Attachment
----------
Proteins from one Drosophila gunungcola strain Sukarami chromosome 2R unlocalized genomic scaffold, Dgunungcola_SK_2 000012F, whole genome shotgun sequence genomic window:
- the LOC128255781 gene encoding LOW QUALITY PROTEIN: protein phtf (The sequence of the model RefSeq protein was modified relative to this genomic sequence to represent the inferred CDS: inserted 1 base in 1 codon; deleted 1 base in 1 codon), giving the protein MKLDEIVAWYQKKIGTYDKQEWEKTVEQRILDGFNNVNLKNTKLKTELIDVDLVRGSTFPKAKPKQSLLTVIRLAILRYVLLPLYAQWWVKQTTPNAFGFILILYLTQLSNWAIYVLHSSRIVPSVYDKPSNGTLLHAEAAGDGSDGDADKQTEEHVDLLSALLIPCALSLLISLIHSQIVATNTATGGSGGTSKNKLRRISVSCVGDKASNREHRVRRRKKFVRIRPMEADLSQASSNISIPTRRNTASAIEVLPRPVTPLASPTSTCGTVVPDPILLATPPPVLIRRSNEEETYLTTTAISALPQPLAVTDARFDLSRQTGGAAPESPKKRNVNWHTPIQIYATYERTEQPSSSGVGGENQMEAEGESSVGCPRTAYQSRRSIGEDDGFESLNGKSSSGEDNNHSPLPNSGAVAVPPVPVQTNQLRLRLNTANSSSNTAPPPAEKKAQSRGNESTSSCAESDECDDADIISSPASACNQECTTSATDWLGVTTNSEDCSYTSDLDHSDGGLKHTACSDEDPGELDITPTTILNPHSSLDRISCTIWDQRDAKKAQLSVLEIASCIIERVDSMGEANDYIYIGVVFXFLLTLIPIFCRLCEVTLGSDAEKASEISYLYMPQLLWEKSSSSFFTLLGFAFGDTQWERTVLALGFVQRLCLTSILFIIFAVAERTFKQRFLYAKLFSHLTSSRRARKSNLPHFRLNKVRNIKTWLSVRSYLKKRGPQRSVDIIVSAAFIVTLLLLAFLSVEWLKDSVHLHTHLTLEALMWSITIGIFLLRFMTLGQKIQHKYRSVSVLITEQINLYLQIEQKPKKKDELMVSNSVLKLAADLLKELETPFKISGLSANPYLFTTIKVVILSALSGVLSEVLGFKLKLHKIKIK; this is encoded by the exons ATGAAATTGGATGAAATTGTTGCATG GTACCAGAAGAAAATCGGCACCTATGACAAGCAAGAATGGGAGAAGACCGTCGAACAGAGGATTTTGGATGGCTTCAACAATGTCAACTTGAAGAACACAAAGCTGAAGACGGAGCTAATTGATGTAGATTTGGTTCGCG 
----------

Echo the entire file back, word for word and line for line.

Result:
Proteins from one Drosophila gunungcola strain Sukarami chromosome 2R unlocalized genomic scaffold, Dgunungcola_SK_2 000012F, whole genome shotgun sequence genomic window:
- the LOC128255781 gene encoding LOW QUALITY PROTEIN: protein phtf (The sequence of the model RefSeq protein was modified relative to this genomic sequence to represent the inferred CDS: inserted 1 base in 1 codon; deleted 1 base in 1 codon), giving the protein MKLDEIVAWYQKKIGTYDKQEWEKTVEQRILDGFNNVNLKNTKLKTELIDVDLVRGSTFPKAKPKQSLLTVIRLAILRYVLLPLYAQWWVKQTTPNAFGFILILYLTQLSNWAIYVLHSSRIVPSVYDKPSNGTLLHAEAAGDGSDGDADKQTEEHVDLLSALLIPCALSLLISLIHSQIVATNTATGGSGGTSKNKLRRISVSCVGDKASNREHRVRRRKKFVRIRPMEADLSQASSNISIPTRRNTASAIEVLPRPVTPLASPTSTCGTVVPDPILLATPPPVLIRRSNEEETYLTTTAISALPQPLAVTDARFDLSRQTGGAAPESPKKRNVNWHTPIQIYATYERTEQPSSSGVGGENQMEAEGESSVGCPRTAYQSRRSIGEDDGFESLNGKSSSGEDNNHSPLPNSGAVAVPPVPVQTNQLRLRLNTANSSSNTAPPPAEKKAQSRGNESTSSCAESDECDDADIISSPASACNQECTTSATDWLGVTTNSEDCSYTSDLDHSDGGLKHTACSDEDPGELDITPTTILNPHSSLDRISCTIWDQRDAKKAQLSVLEIASCIIERVDSMGEANDYIYIGVVFXFLLTLIPIFCRLCEVTLGSDAEKASEISYLYMPQLLWEKSSSSFFTLLGFAFGDTQWERTVLALGFVQRLCLTSILFIIFAVAERTFKQRFLYAKLFSHLTSSRRARKSNLPHFRLNKVRNIKTWLSVRSYLKKRGPQRSVDIIVSAAFIVTLLLLAFLSVEWLKDSVHLHTHLTLEALMWSITIGIFLLRFMTLGQKIQHKYRSVSVLITEQINLYLQIEQKPKKKDELMVSNSVLKLAADLLKELETPFKISGLSANPYLFTTIKVVILSALSGVLSEVLGFKLKLHKIKIK; this is encoded by the exons ATGAAATTGGATGAAATTGTTGCATG GTACCAGAAGAAAATCGGCACCTATGACAAGCAAGAATGGGAGAAGACCGTCGAACAGAGGATTTTGGATGGCTTCAACAATGTCAACTTGAAGAACACAAAGCTGAAGACGGAGCTAATTGATGTAGATTTGGTTCGCG 